Repeated exposures to bomb blasts over several deployments harmed the judgment of a Marine corporal at the time he is accused of kidnapping and murdering an Iraqi civilian, his lawyer said.
Maj. Haytham Faraj's comments came during his opening statement Monday at a court-martial for Cpl. Trent D. Thomas, a 25-year-old infantryman who belonged to an eight-man squad involved in the death.
Faraj said the traumatic brain injury would bolster Thomas' main defense - that he believed he was following lawful orders from his squad leader.
"He honestly believed that the order was lawful," Faraj said. "He had cognitive impairment as a result of brain injury from blasts. That affected his ability at the time to make the type of decision to say no."
Lt. Col. John Baker said in his opening statement as prosecutor that Thomas had failed in his responsibilities as a Marine and should be convicted.
"I will prove to you beyond a reasonable doubt that Cpl. Thomas is a murderer," Baker said. "This is an old-fashioned, premeditated, conspiracy to kill."
The court-martial is the first trial among seven Marines and a Navy corpsman charged in last year's slaying of 52-year-old Hashim Ibrahim Awad in Anbar province, west of Baghdad. Thomas will be judged by a panel of three officers and six enlisted Marines.
In his opening statement, defense attorney Maj. Haytham Faraj said Thomas was only following orders the night of April 25, 2006. Thomas' judgment was affected after he suffered brain injuries in explosions on an earlier combat tour, he said.
"Under the circumstances, Cpl. Thomas had no choice but to do what he did," Faraj said.
Thomas, 25, pleaded guilty in January as part of a pretrial agreement. But he withdrew his plea in February on the eve of his sentencing, having already given details of his involvement in the killing.
Thomas' attorneys said at the time that their client had an "epiphany" before he changed his plea to not guilty. Thomas claimed he had been following what he perceived to be a lawful order from the squad's leader, Sgt. Lawrence Hutchins III.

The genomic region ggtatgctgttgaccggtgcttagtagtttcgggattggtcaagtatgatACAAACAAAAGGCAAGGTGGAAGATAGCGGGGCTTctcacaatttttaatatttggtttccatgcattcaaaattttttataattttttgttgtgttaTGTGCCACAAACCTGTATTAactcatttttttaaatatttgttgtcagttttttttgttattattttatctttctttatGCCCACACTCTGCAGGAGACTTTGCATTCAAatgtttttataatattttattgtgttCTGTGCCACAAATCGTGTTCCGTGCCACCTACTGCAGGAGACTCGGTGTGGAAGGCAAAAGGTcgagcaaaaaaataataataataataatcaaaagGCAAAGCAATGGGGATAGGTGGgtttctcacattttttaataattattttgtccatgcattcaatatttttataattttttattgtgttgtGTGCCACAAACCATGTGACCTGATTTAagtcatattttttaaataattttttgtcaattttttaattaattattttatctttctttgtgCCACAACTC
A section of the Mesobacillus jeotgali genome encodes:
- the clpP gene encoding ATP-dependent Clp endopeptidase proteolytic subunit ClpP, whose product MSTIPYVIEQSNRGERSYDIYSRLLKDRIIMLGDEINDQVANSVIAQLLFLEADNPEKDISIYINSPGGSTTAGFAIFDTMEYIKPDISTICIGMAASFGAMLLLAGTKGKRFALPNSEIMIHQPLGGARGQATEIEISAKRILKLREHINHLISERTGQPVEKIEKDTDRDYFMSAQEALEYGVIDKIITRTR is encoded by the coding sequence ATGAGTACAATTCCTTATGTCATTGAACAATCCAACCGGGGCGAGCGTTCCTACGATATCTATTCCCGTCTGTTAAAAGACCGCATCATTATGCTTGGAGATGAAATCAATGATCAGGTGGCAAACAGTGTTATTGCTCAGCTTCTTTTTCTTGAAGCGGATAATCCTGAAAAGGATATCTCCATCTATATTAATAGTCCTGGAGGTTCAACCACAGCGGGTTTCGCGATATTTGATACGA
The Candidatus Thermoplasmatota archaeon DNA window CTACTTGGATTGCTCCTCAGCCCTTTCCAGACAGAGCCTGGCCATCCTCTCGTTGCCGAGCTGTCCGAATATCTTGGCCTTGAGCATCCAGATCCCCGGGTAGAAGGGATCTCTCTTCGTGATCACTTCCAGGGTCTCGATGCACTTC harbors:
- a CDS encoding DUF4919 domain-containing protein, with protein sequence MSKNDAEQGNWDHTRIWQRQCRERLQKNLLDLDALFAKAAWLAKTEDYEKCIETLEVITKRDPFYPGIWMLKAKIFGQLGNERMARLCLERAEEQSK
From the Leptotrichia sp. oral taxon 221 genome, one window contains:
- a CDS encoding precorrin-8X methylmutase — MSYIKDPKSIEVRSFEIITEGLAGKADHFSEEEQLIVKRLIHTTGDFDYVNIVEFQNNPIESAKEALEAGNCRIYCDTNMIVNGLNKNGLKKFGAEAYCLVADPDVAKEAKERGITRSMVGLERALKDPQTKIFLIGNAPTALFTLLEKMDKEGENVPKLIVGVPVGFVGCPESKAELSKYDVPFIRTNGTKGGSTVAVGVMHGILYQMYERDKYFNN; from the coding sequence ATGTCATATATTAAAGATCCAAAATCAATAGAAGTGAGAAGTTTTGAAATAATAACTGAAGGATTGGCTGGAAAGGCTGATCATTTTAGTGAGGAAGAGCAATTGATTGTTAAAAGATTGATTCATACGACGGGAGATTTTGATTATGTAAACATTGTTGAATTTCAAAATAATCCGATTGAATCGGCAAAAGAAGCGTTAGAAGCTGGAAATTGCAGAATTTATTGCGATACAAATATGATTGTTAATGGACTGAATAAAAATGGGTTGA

According to prosecutors, during a nighttime patrol, the men participated in a plan to go to the house of a suspected insurgent, kidnap him and kill him. When they could not get to the intended victim, they instead snatched Awad, a father of 11, from a nearby house.
Prosecutors say Thomas, the senior corporal in the squad and a fireteam leader, led a four-man team to take Awad from his home. Thomas' tour in Hamdania was his third combat tour in Iraq.
The Marine did not speak during Monday's proceeding. His mother and wife were in the courtroom.
Four Marines and the corpsman have already pleaded guilty to reduced charges and been sentenced to between one and eight years in military prison. The sailor, Melson Bacos, was sentenced to a year in military prison and released two months early.
Those troops testified that several squad members took Awad to a ditch, then shot him to death. In an attempt to cover up the killing, they said, they placed a shovel and AK-47 by his body to make it look as if he was an insurgent who was digging a hole to plant a bomb.
The men who pleaded guilty have pointed to squad leader Hutchins as the mastermind, though each acknowledged being complicit in the plan. Hutchins' court-martial is expected to start this month. The sergeant's attorney Rich Brannon, who was watching court proceedings Monday, said he believed his client was innocent.
If convicted of murder, Thomas faces a mandatory life sentence.
Thomas, a St. Louis-area native, is also charged with conspiracy, making a false official statement, larceny and housebreaking. If he is acquitted of murder but convicted of any of the other charges, the jury will decide his sentence.
How could such a powerful air defense system miss dozens of drones and cruise missiles? There can be only one explanation to this
"As soon as we can see the concentration of American aircraft on airfields in Europe, we will simply destroy those airfields by launching our medium-range ballistic missiles at those targets"